Pallas Athene



   Farewell!  Thou art too dear for my possessing,
   And like enough thou know'st thy estimate.
   The charter  of thy worth  gives thee releasing;
   My bonds in thee are all determinate.
   For how do I hold thee but by thy granting?
   And for that riches-where is my deserving?
   The cause of this fair gift  in me is wanting,
   And so my patent  back again is swefl~ing.
   Thyself thou gavest, thy own worth  then not knowing,
   Or me to whom thou gavest  it, else mistaking;
   So thy great gift  upon misprison  growing,
   Comes home again-on better judgement making,
   Thus have I had thee, as a dream doth flatter
   In sleep a king but waking no such matter.



  Note the repetition of the following words, we find-thou
gavest, thou gavest, thy  estimate, thy  worth, thy  granting, thy
own worth, thy great gift.
2nd Line.   Estimate = worth.
3rd Line.   Charter = privilege.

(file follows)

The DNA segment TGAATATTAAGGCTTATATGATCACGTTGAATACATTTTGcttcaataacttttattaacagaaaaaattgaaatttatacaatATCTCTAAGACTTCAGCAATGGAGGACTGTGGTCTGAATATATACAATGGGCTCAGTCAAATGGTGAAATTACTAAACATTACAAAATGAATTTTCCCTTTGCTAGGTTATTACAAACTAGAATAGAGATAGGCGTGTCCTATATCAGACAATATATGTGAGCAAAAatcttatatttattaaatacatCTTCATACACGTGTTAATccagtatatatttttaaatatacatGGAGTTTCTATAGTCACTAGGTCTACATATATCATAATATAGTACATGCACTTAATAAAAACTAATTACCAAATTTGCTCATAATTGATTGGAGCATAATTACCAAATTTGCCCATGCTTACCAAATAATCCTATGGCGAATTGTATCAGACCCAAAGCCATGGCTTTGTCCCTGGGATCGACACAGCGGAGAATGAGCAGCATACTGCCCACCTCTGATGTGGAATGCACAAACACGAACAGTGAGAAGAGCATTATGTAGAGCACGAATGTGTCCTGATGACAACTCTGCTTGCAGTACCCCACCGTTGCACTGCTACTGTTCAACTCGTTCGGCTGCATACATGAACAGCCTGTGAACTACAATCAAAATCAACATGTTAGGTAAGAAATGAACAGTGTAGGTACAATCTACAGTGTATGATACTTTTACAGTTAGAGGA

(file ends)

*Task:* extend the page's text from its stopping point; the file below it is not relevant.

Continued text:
4th Lh'e.   Determinate = ended.
8th Line.   Patent = privilege.
14th Line.   No such matter = nothing of the sort.

  This is the last sonnet written by Bacon to Pallas Athene-in
which he makes his farewell to poetry.   He writes that she is
too dear for him to hold (possess).  She can judge of her own
worth (estimate).  That the writing (charter) of her worth sets
her free (releasing).  He wonders if he deserves the riches
she has granted him (this fair gift).  The motive (cause) of her
gift to him he does not know.  He tells us that she did not know
her own worth which she had given to him, so her great gift
grew by a mistake but returned on better reasoning.  He then
writes that after all she had given him everything that he had



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